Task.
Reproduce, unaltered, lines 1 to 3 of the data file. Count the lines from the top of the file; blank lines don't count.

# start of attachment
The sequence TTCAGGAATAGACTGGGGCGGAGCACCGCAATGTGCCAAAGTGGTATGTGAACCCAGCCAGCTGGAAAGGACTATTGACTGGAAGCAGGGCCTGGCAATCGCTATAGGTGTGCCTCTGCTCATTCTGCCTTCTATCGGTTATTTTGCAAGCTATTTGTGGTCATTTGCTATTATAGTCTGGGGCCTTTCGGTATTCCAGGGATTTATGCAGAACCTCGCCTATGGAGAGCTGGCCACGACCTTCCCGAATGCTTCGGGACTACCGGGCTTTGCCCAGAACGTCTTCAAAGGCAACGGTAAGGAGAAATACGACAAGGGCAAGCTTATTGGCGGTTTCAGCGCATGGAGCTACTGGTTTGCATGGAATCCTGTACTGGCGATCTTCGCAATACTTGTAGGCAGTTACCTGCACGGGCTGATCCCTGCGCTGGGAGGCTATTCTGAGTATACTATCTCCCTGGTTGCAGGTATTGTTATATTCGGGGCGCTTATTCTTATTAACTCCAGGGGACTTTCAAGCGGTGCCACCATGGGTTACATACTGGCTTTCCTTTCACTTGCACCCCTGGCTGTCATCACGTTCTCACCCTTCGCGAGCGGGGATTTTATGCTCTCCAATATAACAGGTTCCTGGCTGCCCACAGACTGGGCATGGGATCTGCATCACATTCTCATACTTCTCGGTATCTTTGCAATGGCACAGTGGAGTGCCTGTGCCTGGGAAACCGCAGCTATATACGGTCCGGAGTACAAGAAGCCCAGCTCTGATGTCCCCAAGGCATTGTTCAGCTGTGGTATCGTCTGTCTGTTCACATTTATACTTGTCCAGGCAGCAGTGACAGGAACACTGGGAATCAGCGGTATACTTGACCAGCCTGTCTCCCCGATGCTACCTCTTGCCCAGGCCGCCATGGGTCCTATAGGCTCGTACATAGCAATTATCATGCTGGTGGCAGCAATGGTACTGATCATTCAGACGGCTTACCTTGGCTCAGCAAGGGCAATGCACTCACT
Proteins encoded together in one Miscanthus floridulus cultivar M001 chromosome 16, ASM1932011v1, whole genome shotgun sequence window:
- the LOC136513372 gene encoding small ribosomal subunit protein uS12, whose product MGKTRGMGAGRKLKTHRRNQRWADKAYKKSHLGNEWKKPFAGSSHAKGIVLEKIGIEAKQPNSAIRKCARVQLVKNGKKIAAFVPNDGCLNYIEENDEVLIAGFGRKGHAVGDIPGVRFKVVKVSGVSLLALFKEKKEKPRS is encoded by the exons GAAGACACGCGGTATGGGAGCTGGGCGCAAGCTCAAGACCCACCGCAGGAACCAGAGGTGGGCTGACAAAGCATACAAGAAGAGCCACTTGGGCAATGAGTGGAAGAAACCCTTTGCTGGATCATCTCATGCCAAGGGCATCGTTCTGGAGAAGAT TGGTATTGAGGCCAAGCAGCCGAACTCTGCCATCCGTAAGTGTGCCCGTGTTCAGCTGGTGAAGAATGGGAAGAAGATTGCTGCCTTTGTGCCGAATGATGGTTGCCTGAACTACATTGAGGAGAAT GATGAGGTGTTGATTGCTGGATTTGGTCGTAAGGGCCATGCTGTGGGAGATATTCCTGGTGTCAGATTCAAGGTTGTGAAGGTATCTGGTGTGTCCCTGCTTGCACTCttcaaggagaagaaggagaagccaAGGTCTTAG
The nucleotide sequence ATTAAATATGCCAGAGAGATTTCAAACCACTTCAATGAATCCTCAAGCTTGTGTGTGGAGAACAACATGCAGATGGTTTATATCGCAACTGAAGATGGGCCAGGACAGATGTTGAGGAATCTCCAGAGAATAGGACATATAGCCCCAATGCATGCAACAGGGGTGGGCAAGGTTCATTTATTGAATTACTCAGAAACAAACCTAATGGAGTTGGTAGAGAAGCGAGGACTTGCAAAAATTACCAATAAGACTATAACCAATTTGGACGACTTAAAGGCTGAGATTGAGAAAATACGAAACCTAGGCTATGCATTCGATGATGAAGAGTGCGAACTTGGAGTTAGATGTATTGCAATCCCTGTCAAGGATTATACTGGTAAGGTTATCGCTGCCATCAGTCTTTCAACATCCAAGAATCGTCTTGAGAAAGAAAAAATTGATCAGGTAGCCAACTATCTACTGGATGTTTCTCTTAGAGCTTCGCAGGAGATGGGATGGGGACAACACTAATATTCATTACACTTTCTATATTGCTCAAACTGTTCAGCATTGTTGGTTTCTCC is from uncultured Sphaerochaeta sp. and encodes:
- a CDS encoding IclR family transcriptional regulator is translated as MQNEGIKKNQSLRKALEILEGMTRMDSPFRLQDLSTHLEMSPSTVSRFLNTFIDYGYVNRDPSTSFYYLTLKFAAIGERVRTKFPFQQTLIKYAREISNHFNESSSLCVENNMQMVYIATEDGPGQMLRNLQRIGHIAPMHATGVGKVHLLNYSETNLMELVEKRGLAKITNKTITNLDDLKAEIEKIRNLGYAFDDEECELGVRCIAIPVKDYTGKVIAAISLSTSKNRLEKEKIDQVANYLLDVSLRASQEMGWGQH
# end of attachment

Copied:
The sequence TTCAGGAATAGACTGGGGCGGAGCACCGCAATGTGCCAAAGTGGTATGTGAACCCAGCCAGCTGGAAAGGACTATTGACTGGAAGCAGGGCCTGGCAATCGCTATAGGTGTGCCTCTGCTCATTCTGCCTTCTATCGGTTATTTTGCAAGCTATTTGTGGTCATTTGCTATTATAGTCTGGGGCCTTTCGGTATTCCAGGGATTTATGCAGAACCTCGCCTATGGAGAGCTGGCCACGACCTTCCCGAATGCTTCGGGACTACCGGGCTTTGCCCAGAACGTCTTCAAAGGCAACGGTAAGGAGAAATACGACAAGGGCAAGCTTATTGGCGGTTTCAGCGCATGGAGCTACTGGTTTGCATGGAATCCTGTACTGGCGATCTTCGCAATACTTGTAGGCAGTTACCTGCACGGGCTGATCCCTGCGCTGGGAGGCTATTCTGAGTATACTATCTCCCTGGTTGCAGGTATTGTTATATTCGGGGCGCTTATTCTTATTAACTCCAGGGGACTTTCAAGCGGTGCCACCATGGGTTACATACTGGCTTTCCTTTCACTTGCACCCCTGGCTGTCATCACGTTCTCACCCTTCGCGAGCGGGGATTTTATGCTCTCCAATATAACAGGTTCCTGGCTGCCCACAGACTGGGCATGGGATCTGCATCACATTCTCATACTTCTCGGTATCTTTGCAATGGCACAGTGGAGTGCCTGTGCCTGGGAAACCGCAGCTATATACGGTCCGGAGTACAAGAAGCCCAGCTCTGATGTCCCCAAGGCATTGTTCAGCTGTGGTATCGTCTGTCTGTTCACATTTATACTTGTCCAGGCAGCAGTGACAGGAACACTGGGAATCAGCGGTATACTTGACCAGCCTGTCTCCCCGATGCTACCTCTTGCCCAGGCCGCCATGGGTCCTATAGGCTCGTACATAGCAATTATCATGCTGGTGGCAGCAATGGTACTGATCATTCAGACGGCTTACCTTGGCTCAGCAAGGGCAATGCACTCACT
Proteins encoded together in one Miscanthus floridulus cultivar M001 chromosome 16, ASM1932011v1, whole genome shotgun sequence window:
- the LOC136513372 gene encoding small ribosomal subunit protein uS12, whose product MGKTRGMGAGRKLKTHRRNQRWADKAYKKSHLGNEWKKPFAGSSHAKGIVLEKIGIEAKQPNSAIRKCARVQLVKNGKKIAAFVPNDGCLNYIEENDEVLIAGFGRKGHAVGDIPGVRFKVVKVSGVSLLALFKEKKEKPRS is encoded by the exons GAAGACACGCGGTATGGGAGCTGGGCGCAAGCTCAAGACCCACCGCAGGAACCAGAGGTGGGCTGACAAAGCATACAAGAAGAGCCACTTGGGCAATGAGTGGAAGAAACCCTTTGCTGGATCATCTCATGCCAAGGGCATCGTTCTGGAGAAGAT TGGTATTGAGGCCAAGCAGCCGAACTCTGCCATCCGTAAGTGTGCCCGTGTTCAGCTGGTGAAGAATGGGAAGAAGATTGCTGCCTTTGTGCCGAATGATGGTTGCCTGAACTACATTGAGGAGAAT GATGAGGTGTTGATTGCTGGATTTGGTCGTAAGGGCCATGCTGTGGGAGATATTCCTGGTGTCAGATTCAAGGTTGTGAAGGTATCTGGTGTGTCCCTGCTTGCACTCttcaaggagaagaaggagaagccaAGGTCTTAG